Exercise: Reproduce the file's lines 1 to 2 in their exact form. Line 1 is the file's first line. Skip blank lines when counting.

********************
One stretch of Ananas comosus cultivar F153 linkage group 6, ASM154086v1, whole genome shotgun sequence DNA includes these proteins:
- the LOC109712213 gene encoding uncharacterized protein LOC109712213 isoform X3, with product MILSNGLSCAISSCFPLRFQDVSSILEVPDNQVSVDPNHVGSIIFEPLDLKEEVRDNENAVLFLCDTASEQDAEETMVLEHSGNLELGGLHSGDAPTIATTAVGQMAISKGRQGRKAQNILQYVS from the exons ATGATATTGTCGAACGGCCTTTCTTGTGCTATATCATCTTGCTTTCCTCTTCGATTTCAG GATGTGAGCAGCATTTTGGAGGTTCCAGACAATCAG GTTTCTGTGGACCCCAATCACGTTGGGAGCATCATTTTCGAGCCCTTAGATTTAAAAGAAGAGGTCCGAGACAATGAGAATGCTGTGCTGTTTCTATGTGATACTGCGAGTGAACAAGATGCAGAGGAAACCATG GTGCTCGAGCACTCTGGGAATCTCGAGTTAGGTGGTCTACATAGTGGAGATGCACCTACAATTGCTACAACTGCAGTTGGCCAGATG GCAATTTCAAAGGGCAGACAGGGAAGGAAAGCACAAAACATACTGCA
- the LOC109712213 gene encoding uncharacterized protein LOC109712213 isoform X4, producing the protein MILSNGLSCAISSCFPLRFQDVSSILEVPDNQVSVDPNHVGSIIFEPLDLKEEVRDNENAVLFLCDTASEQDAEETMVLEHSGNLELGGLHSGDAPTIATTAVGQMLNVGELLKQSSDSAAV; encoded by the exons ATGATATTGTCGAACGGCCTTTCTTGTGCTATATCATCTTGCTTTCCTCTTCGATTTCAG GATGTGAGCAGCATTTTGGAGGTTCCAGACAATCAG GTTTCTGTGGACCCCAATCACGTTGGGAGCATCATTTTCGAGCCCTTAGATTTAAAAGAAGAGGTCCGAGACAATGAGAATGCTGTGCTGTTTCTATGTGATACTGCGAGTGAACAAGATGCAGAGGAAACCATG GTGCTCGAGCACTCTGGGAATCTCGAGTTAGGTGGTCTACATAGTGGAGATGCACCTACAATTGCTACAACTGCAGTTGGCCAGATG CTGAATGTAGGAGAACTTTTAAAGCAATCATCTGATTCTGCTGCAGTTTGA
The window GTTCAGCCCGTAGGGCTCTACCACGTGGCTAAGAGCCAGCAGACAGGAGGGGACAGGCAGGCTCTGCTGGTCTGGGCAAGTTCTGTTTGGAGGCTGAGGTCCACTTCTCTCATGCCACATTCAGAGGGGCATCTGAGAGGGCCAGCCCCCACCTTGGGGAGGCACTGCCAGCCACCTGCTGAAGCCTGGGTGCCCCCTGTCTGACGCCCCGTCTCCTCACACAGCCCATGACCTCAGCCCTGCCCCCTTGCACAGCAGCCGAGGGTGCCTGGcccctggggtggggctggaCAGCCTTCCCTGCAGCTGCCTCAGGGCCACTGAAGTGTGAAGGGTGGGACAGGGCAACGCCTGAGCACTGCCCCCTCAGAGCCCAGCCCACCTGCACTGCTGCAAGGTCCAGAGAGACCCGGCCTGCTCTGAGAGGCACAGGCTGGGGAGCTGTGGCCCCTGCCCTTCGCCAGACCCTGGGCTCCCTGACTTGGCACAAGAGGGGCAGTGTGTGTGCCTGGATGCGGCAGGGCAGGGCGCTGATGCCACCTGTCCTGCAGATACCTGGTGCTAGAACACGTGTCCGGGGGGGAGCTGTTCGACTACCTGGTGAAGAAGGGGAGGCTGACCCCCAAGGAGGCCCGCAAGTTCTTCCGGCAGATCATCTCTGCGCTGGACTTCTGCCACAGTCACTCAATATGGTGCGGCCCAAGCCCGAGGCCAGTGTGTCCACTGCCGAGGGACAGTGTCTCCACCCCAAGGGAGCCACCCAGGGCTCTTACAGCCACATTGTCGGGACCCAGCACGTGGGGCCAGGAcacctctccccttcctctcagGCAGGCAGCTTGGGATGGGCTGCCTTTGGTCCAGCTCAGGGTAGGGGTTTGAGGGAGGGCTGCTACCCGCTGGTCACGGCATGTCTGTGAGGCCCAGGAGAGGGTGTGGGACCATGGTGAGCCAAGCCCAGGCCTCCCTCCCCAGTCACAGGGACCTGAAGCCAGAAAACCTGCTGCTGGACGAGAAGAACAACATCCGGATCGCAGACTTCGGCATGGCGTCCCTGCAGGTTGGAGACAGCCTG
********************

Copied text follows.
One stretch of Ananas comosus cultivar F153 linkage group 6, ASM154086v1, whole genome shotgun sequence DNA includes these proteins:
- the LOC109712213 gene encoding uncharacterized protein LOC109712213 isoform X3, with product MILSNGLSCAISSCFPLRFQDVSSILEVPDNQVSVDPNHVGSIIFEPLDLKEEVRDNENAVLFLCDTASEQDAEETMVLEHSGNLELGGLHSGDAPTIATTAVGQMAISKGRQGRKAQNILQYVS from the exons ATGATATTGTCGAACGGCCTTTCTTGTGCTATATCATCTTGCTTTCCTCTTCGATTTCAG GATGTGAGCAGCATTTTGGAGGTTCCAGACAATCAG GTTTCTGTGGACCCCAATCACGTTGGGAGCATCATTTTCGAGCCCTTAGATTTAAAAGAAGAGGTCCGAGACAATGAGAATGCTGTGCTGTTTCTATGTGATACTGCGAGTGAACAAGATGCAGAGGAAACCATG GTGCTCGAGCACTCTGGGAATCTCGAGTTAGGTGGTCTACATAGTGGAGATGCACCTACAATTGCTACAACTGCAGTTGGCCAGATG GCAATTTCAAAGGGCAGACAGGGAAGGAAAGCACAAAACATACTGCA